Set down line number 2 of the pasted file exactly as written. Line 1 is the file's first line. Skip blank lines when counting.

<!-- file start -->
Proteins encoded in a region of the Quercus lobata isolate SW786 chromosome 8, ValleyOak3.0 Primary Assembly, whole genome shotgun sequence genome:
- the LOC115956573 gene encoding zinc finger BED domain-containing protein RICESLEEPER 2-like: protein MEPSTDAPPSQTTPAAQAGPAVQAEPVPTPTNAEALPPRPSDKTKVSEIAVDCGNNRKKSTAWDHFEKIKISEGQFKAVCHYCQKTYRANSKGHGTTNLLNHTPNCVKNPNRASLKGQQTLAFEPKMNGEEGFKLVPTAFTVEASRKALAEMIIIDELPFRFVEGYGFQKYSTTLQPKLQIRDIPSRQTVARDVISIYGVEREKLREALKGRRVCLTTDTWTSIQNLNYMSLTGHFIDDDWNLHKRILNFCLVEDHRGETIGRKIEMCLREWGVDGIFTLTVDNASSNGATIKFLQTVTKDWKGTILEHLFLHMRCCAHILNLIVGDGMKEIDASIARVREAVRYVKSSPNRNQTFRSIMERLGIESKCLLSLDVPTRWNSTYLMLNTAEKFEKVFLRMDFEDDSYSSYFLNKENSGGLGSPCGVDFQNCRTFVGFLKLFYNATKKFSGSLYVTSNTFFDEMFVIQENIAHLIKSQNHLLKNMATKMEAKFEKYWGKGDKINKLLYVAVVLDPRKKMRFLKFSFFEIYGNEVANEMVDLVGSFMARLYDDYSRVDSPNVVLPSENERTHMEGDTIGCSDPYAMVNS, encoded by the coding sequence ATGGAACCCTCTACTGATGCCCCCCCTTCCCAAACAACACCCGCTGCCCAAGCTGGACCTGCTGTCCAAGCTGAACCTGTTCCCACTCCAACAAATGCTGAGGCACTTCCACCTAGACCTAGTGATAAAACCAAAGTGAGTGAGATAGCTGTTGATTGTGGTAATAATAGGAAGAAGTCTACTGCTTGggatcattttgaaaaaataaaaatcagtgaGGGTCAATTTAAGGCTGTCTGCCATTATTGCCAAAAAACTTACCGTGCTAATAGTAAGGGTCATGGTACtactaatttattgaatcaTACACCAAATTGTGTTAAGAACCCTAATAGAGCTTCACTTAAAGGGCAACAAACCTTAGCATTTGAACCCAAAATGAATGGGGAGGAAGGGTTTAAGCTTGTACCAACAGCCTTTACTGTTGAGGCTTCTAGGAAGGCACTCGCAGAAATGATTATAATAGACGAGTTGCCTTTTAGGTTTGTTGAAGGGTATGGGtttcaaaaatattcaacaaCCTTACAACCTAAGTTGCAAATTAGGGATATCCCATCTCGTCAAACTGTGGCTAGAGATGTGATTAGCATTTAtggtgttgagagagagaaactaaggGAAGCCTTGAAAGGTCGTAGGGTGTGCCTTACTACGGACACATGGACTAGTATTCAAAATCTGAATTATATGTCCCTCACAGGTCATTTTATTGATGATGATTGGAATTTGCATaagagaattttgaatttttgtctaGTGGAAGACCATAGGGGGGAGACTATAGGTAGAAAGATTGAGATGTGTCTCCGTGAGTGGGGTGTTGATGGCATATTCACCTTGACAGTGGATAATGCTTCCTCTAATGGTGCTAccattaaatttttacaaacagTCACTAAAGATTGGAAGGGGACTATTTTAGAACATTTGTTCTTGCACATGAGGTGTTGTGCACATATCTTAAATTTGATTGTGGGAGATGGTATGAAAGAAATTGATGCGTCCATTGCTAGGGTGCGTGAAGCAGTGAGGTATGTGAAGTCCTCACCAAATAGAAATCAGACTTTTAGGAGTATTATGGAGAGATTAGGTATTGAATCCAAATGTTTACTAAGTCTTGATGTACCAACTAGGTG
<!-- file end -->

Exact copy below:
- the LOC115956573 gene encoding zinc finger BED domain-containing protein RICESLEEPER 2-like: protein MEPSTDAPPSQTTPAAQAGPAVQAEPVPTPTNAEALPPRPSDKTKVSEIAVDCGNNRKKSTAWDHFEKIKISEGQFKAVCHYCQKTYRANSKGHGTTNLLNHTPNCVKNPNRASLKGQQTLAFEPKMNGEEGFKLVPTAFTVEASRKALAEMIIIDELPFRFVEGYGFQKYSTTLQPKLQIRDIPSRQTVARDVISIYGVEREKLREALKGRRVCLTTDTWTSIQNLNYMSLTGHFIDDDWNLHKRILNFCLVEDHRGETIGRKIEMCLREWGVDGIFTLTVDNASSNGATIKFLQTVTKDWKGTILEHLFLHMRCCAHILNLIVGDGMKEIDASIARVREAVRYVKSSPNRNQTFRSIMERLGIESKCLLSLDVPTRWNSTYLMLNTAEKFEKVFLRMDFEDDSYSSYFLNKENSGGLGSPCGVDFQNCRTFVGFLKLFYNATKKFSGSLYVTSNTFFDEMFVIQENIAHLIKSQNHLLKNMATKMEAKFEKYWGKGDKINKLLYVAVVLDPRKKMRFLKFSFFEIYGNEVANEMVDLVGSFMARLYDDYSRVDSPNVVLPSENERTHMEGDTIGCSDPYAMVNS, encoded by the coding sequence ATGGAACCCTCTACTGATGCCCCCCCTTCCCAAACAACACCCGCTGCCCAAGCTGGACCTGCTGTCCAAGCTGAACCTGTTCCCACTCCAACAAATGCTGAGGCACTTCCACCTAGACCTAGTGATAAAACCAAAGTGAGTGAGATAGCTGTTGATTGTGGTAATAATAGGAAGAAGTCTACTGCTTGggatcattttgaaaaaataaaaatcagtgaGGGTCAATTTAAGGCTGTCTGCCATTATTGCCAAAAAACTTACCGTGCTAATAGTAAGGGTCATGGTACtactaatttattgaatcaTACACCAAATTGTGTTAAGAACCCTAATAGAGCTTCACTTAAAGGGCAACAAACCTTAGCATTTGAACCCAAAATGAATGGGGAGGAAGGGTTTAAGCTTGTACCAACAGCCTTTACTGTTGAGGCTTCTAGGAAGGCACTCGCAGAAATGATTATAATAGACGAGTTGCCTTTTAGGTTTGTTGAAGGGTATGGGtttcaaaaatattcaacaaCCTTACAACCTAAGTTGCAAATTAGGGATATCCCATCTCGTCAAACTGTGGCTAGAGATGTGATTAGCATTTAtggtgttgagagagagaaactaaggGAAGCCTTGAAAGGTCGTAGGGTGTGCCTTACTACGGACACATGGACTAGTATTCAAAATCTGAATTATATGTCCCTCACAGGTCATTTTATTGATGATGATTGGAATTTGCATaagagaattttgaatttttgtctaGTGGAAGACCATAGGGGGGAGACTATAGGTAGAAAGATTGAGATGTGTCTCCGTGAGTGGGGTGTTGATGGCATATTCACCTTGACAGTGGATAATGCTTCCTCTAATGGTGCTAccattaaatttttacaaacagTCACTAAAGATTGGAAGGGGACTATTTTAGAACATTTGTTCTTGCACATGAGGTGTTGTGCACATATCTTAAATTTGATTGTGGGAGATGGTATGAAAGAAATTGATGCGTCCATTGCTAGGGTGCGTGAAGCAGTGAGGTATGTGAAGTCCTCACCAAATAGAAATCAGACTTTTAGGAGTATTATGGAGAGATTAGGTATTGAATCCAAATGTTTACTAAGTCTTGATGTACCAACTAGGTG